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Bio-conversion of organic wastes for their recycling in agriculture: an overview of perspectives and prospects

Abstract

Largely accessible organic wastes can be turned into valuable compost product for raising crops organically on one hand, and get them disposed off safely at the other end. Straight use of organic wastes has tribulations like transportation and handling, wider C:N ratio, high application rates, nutrient overloading, weed seeds, pathogens, and metal toxicities. Composting bestows a tactic for coping high volumes of organic wastes in environmentally sound and desirable manners. Composted materials are remarkably regarded for their ability to improve soil health and plant growth, and suppress pathogens and plant diseases. Currently several composting systems have become available; ranging from a crude and slow windrows method, to the most speedy and computer monitored in-vessel system. Scientific investigations of this biological cum chemical process have reached to molecular level. Value addition of compost through beneficial microorganisms, mineral materials and fertilisers is also being considered. The nature and composition of materials put into composting is imperative for its quality rationale. On the whole, principles and processes governing composting are not so straightforward that ordinary enterprises could develop efficient composting facilities for the treatment of organic wastes. In this scenario, accessibility of comprehensive information to the scientific community as well as environmental protection agencies is imperative. This review article brings together the current information necessary for effective composting of organic wastes from different origins with diversified characteristics under various situations. It also covers the schematic description of well known composting systems, and various factors controlling the process.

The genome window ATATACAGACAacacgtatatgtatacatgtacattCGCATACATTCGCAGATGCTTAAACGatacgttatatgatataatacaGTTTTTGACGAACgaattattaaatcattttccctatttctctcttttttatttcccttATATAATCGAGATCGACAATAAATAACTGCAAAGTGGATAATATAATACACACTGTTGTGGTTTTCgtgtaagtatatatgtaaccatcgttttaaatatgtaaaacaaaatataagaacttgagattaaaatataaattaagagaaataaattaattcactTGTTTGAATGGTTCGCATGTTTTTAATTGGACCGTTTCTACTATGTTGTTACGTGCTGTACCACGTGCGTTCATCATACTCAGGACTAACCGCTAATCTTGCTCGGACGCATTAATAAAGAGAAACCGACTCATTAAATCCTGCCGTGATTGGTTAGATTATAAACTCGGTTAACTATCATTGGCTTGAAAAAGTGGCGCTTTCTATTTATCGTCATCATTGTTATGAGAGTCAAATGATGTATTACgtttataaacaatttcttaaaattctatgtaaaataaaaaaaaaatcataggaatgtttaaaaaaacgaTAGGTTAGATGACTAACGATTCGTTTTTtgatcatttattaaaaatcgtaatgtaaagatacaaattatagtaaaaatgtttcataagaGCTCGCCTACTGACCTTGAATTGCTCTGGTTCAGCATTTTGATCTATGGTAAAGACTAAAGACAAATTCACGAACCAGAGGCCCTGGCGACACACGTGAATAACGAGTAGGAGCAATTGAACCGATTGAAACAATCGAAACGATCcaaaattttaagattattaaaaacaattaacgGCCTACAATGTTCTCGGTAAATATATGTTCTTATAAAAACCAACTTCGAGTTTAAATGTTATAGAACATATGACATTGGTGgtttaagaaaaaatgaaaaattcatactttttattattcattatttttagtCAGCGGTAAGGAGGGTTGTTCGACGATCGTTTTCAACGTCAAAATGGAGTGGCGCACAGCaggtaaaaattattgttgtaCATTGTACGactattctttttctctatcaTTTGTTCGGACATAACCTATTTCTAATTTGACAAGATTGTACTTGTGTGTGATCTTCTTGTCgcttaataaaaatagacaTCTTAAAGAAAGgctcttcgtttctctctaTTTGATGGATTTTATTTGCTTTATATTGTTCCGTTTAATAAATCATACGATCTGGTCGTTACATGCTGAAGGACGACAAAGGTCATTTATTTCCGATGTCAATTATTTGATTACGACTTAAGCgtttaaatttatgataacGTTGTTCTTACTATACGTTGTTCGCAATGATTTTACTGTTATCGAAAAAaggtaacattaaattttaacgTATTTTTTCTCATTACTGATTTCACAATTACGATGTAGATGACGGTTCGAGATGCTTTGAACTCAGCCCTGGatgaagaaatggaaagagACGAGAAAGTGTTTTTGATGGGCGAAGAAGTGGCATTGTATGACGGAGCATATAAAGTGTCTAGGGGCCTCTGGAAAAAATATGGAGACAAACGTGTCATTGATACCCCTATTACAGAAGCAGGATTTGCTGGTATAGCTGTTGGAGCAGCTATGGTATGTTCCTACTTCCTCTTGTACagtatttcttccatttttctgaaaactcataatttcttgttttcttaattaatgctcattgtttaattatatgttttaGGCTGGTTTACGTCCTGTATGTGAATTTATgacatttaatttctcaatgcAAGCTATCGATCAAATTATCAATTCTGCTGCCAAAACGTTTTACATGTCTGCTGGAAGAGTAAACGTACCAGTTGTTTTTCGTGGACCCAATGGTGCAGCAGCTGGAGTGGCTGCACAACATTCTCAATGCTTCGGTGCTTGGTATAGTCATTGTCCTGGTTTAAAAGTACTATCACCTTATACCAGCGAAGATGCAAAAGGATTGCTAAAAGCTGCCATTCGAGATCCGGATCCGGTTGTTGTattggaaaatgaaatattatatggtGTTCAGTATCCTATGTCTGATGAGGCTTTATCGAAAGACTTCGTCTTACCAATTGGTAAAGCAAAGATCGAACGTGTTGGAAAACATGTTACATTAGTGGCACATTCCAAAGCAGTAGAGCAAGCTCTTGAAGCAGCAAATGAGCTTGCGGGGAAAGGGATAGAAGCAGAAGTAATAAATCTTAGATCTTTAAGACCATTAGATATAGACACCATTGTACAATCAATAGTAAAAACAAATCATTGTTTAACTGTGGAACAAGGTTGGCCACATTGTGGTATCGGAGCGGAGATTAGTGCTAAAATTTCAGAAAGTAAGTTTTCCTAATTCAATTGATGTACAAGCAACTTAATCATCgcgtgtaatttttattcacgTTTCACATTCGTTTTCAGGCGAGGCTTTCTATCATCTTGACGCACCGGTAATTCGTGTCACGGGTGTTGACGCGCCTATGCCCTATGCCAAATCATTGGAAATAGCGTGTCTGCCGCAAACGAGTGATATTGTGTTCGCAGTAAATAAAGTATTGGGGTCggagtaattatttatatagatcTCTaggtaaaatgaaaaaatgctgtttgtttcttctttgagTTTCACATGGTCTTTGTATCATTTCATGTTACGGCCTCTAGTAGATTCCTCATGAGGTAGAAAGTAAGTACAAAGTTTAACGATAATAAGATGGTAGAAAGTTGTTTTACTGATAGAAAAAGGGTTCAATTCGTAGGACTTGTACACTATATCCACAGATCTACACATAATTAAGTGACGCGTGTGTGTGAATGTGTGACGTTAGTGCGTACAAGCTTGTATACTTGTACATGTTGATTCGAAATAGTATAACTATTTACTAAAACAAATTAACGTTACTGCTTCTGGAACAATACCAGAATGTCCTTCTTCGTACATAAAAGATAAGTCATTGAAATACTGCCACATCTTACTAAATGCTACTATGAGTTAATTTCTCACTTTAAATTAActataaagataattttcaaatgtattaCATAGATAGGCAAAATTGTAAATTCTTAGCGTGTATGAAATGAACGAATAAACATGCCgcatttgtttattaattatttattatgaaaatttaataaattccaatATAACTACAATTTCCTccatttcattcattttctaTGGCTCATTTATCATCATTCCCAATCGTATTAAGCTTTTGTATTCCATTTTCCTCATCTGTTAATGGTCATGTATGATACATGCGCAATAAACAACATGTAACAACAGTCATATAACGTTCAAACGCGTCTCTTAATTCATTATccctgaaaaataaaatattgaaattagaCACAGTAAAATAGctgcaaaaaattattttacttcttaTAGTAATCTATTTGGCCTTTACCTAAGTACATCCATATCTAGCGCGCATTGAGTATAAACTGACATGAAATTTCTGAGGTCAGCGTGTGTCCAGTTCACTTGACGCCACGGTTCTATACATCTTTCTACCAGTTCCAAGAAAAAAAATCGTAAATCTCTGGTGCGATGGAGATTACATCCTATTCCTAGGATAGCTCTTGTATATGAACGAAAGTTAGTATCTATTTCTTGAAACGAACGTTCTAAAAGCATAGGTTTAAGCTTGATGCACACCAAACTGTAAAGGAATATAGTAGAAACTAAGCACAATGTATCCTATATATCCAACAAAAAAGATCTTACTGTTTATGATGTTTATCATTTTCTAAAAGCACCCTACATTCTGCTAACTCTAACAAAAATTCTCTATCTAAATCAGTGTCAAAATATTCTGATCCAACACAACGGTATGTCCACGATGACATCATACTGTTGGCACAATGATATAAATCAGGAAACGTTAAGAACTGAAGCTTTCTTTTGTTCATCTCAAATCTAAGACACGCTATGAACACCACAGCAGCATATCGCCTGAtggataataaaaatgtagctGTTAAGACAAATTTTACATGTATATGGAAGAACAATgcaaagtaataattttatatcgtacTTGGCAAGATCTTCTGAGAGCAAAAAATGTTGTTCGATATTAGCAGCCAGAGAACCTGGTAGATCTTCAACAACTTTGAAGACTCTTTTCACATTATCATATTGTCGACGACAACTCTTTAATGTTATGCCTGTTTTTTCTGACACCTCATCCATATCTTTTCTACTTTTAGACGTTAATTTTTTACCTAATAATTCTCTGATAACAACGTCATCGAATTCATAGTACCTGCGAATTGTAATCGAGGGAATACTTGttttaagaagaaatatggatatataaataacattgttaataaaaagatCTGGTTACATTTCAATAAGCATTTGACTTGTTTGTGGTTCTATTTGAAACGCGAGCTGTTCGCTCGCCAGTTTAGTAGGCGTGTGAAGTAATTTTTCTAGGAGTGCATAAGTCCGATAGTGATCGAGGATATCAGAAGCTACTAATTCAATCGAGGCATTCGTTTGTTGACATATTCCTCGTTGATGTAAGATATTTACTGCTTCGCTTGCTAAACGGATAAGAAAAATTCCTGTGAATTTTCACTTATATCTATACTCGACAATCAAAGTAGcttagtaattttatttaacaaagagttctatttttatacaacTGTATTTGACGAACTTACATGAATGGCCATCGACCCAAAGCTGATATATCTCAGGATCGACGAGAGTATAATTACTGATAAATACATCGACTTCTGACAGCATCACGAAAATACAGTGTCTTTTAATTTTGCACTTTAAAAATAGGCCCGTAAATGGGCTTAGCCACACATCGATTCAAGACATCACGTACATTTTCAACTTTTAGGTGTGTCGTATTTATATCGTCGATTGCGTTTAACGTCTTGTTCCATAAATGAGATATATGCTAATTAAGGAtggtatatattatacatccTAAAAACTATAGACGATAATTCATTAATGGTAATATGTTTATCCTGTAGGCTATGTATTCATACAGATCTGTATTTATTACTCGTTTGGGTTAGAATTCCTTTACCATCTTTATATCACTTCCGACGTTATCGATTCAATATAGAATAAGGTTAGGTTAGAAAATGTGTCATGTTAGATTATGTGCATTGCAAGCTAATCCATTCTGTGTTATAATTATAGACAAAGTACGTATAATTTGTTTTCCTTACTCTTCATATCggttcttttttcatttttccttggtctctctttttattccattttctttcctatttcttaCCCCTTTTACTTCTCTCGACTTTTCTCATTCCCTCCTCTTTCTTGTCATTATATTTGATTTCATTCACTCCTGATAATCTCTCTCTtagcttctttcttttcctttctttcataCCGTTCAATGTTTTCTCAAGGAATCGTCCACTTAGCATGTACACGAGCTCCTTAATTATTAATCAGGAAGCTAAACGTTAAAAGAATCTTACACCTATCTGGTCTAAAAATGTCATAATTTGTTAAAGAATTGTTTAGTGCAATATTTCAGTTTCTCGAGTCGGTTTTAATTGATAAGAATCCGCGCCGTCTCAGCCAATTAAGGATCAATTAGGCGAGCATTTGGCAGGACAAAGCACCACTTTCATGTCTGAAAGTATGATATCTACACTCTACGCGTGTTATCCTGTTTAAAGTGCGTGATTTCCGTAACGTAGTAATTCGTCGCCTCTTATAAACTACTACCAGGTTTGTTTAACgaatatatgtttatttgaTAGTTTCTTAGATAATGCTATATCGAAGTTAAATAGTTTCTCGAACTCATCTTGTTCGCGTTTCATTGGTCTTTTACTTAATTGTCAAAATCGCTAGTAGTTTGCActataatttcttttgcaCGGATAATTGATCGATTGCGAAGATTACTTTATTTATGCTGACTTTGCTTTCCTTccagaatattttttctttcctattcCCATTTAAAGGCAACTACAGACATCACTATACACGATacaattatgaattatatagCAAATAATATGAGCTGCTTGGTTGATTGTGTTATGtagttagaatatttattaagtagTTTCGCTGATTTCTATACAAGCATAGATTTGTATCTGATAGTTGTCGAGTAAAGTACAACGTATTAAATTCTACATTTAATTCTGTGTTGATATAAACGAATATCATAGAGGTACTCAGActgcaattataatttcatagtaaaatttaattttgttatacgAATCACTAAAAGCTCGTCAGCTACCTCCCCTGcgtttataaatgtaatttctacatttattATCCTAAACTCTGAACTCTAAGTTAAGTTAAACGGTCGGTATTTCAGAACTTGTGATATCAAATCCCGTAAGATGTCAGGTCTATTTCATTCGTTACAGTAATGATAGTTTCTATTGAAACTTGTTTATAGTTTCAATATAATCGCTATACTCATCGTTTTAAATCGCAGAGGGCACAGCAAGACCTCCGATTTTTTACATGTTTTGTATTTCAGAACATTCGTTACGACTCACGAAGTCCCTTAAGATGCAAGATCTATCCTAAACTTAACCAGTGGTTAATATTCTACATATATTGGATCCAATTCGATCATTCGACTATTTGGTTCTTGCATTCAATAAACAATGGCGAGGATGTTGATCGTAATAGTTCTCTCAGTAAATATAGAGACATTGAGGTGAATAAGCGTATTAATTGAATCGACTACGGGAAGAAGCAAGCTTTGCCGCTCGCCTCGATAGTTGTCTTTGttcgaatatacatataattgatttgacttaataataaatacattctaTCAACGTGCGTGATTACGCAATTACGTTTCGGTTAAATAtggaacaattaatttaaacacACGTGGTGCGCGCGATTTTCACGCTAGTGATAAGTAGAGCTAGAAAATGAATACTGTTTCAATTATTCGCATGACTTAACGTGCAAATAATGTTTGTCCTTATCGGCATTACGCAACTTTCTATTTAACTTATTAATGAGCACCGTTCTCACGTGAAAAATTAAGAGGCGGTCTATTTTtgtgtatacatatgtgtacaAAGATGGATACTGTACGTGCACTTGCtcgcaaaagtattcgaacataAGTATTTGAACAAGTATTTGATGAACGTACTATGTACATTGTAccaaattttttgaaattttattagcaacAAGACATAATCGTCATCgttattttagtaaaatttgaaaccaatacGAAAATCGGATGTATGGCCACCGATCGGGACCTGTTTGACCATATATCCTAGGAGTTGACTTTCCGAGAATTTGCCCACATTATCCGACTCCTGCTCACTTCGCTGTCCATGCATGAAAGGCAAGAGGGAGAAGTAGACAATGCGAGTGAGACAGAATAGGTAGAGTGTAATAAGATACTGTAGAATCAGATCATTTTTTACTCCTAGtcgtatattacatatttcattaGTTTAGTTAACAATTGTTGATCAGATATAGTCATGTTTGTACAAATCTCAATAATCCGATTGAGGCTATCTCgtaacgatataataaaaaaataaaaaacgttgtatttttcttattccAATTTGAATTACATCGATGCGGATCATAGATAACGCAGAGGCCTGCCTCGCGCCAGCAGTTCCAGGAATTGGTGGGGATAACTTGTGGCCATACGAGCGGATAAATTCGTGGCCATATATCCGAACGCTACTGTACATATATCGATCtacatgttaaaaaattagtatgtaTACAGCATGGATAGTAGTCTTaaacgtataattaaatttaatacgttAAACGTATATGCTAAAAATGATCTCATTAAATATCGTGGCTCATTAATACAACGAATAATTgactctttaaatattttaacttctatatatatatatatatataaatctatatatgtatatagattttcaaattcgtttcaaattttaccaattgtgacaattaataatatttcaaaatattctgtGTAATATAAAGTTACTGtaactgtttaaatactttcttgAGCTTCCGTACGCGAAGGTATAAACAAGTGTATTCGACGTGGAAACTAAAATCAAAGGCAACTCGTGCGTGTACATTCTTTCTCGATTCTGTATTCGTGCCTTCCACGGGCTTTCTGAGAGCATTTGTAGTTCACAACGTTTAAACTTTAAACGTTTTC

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Correspondence to Ghulam Jilani.

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Ahmad, R., Jilani, G., Arshad, M. et al. Bio-conversion of organic wastes for their recycling in agriculture: an overview of perspectives and prospects. Ann. Microbiol. 57, 471–479 (2007). https://doi.org/10.1007/BF03175343

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Key words

  • environmental pollution
  • composting
  • microorganisms
  • soil productivity
  • systems
  • additives